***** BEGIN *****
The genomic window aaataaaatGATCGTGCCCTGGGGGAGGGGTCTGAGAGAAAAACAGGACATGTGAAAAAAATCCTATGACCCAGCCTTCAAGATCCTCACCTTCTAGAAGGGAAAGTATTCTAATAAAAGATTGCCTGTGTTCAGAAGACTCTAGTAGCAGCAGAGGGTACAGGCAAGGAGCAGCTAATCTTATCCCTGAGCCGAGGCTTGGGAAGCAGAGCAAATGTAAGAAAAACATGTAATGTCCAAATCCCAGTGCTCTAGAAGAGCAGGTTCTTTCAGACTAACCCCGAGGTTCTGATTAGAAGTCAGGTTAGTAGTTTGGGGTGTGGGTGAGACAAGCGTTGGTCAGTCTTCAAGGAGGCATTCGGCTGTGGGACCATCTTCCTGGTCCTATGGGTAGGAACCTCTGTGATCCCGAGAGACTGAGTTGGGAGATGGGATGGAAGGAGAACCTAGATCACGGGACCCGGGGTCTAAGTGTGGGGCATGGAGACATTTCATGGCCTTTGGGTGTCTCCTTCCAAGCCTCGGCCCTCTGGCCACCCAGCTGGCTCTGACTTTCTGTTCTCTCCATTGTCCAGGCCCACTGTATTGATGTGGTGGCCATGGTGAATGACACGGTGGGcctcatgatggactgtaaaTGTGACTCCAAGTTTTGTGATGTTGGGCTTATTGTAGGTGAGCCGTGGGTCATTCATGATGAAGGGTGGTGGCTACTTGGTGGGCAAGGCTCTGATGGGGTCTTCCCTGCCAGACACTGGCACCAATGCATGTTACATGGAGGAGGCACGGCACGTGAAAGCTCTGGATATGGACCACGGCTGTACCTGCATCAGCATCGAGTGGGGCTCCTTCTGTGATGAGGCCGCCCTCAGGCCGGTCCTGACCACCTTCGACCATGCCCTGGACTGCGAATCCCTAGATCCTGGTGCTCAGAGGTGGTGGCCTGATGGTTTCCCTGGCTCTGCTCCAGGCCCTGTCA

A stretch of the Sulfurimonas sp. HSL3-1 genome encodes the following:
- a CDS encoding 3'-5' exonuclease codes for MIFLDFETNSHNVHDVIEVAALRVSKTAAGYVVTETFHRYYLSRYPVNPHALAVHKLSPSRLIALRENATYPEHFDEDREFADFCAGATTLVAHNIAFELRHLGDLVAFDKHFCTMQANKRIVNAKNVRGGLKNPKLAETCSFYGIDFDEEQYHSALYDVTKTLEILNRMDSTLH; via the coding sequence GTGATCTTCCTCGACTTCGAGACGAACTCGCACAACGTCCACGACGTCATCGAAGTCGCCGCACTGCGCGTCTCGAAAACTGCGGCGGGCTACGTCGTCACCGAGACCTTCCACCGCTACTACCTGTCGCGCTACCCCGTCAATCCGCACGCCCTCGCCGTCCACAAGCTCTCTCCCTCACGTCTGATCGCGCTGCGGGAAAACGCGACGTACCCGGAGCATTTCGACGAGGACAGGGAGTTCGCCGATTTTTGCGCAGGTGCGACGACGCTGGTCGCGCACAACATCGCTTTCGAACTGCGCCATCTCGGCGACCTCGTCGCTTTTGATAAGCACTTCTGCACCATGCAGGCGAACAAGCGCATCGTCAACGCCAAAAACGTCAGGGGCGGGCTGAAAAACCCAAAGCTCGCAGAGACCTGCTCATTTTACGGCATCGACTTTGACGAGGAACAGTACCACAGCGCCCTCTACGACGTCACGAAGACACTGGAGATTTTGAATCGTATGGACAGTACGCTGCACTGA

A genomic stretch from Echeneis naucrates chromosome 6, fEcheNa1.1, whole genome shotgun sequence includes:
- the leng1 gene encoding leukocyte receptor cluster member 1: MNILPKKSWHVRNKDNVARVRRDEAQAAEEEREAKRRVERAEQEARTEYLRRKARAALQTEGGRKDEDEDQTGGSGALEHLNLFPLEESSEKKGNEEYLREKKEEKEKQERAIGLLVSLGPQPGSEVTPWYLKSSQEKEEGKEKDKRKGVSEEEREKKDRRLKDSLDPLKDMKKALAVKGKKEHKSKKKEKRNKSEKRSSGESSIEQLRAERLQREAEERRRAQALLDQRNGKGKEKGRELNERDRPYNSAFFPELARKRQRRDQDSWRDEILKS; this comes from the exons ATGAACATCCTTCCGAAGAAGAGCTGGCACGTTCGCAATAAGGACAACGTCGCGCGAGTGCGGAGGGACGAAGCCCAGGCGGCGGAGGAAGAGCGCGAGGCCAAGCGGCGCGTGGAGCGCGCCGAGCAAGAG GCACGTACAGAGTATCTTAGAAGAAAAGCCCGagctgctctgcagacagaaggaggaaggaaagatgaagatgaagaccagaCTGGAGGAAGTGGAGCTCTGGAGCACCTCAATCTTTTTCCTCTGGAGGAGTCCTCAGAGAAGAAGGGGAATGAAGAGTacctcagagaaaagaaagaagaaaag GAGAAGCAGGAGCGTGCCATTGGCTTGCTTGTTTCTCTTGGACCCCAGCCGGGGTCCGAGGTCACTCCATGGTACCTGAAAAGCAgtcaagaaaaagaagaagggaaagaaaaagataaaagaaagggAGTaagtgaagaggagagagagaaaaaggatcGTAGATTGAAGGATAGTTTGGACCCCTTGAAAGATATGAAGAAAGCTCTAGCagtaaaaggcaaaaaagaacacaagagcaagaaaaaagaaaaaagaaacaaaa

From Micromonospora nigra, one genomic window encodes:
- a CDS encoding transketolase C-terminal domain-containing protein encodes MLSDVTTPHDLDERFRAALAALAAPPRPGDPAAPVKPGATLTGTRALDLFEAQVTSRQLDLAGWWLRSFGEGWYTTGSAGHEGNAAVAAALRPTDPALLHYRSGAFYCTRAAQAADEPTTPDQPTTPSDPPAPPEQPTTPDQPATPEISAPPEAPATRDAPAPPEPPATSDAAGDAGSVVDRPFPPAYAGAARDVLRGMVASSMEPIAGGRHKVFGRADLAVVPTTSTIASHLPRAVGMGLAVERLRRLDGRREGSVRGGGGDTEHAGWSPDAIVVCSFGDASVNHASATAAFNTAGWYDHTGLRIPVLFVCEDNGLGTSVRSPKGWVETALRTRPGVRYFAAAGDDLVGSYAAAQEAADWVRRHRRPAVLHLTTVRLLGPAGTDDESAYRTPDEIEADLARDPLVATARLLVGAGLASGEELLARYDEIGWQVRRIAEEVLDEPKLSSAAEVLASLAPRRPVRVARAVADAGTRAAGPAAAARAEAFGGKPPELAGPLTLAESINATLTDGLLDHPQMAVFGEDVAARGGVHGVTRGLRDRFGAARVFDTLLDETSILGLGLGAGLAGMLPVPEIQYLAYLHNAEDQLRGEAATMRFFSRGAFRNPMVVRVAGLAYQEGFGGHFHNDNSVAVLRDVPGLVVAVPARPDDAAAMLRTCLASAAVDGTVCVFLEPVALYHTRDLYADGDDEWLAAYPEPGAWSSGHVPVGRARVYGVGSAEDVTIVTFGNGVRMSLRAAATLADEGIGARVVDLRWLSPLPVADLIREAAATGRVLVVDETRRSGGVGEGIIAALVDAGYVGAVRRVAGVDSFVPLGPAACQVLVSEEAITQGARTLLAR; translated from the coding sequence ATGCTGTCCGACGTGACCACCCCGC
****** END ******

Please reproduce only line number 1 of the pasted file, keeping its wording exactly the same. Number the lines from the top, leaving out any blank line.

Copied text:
The genomic window aaataaaatGATCGTGCCCTGGGGGAGGGGTCTGAGAGAAAAACAGGACATGTGAAAAAAATCCTATGACCCAGCCTTCAAGATCCTCACCTTCTAGAAGGGAAAGTATTCTAATAAAAGATTGCCTGTGTTCAGAAGACTCTAGTAGCAGCAGAGGGTACAGGCAAGGAGCAGCTAATCTTATCCCTGAGCCGAGGCTTGGGAAGCAGAGCAAATGTAAGAAAAACATGTAATGTCCAAATCCCAGTGCTCTAGAAGAGCAGGTTCTTTCAGACTAACCCCGAGGTTCTGATTAGAAGTCAGGTTAGTAGTTTGGGGTGTGGGTGAGACAAGCGTTGGTCAGTCTTCAAGGAGGCATTCGGCTGTGGGACCATCTTCCTGGTCCTATGGGTAGGAACCTCTGTGATCCCGAGAGACTGAGTTGGGAGATGGGATGGAAGGAGAACCTAGATCACGGGACCCGGGGTCTAAGTGTGGGGCATGGAGACATTTCATGGCCTTTGGGTGTCTCCTTCCAAGCCTCGGCCCTCTGGCCACCCAGCTGGCTCTGACTTTCTGTTCTCTCCATTGTCCAGGCCCACTGTATTGATGTGGTGGCCATGGTGAATGACACGGTGGGcctcatgatggactgtaaaTGTGACTCCAAGTTTTGTGATGTTGGGCTTATTGTAGGTGAGCCGTGGGTCATTCATGATGAAGGGTGGTGGCTACTTGGTGGGCAAGGCTCTGATGGGGTCTTCCCTGCCAGACACTGGCACCAATGCATGTTACATGGAGGAGGCACGGCACGTGAAAGCTCTGGATATGGACCACGGCTGTACCTGCATCAGCATCGAGTGGGGCTCCTTCTGTGATGAGGCCGCCCTCAGGCCGGTCCTGACCACCTTCGACCATGCCCTGGACTGCGAATCCCTAGATCCTGGTGCTCAGAGGTGGTGGCCTGATGGTTTCCCTGGCTCTGCTCCAGGCCCTGTCA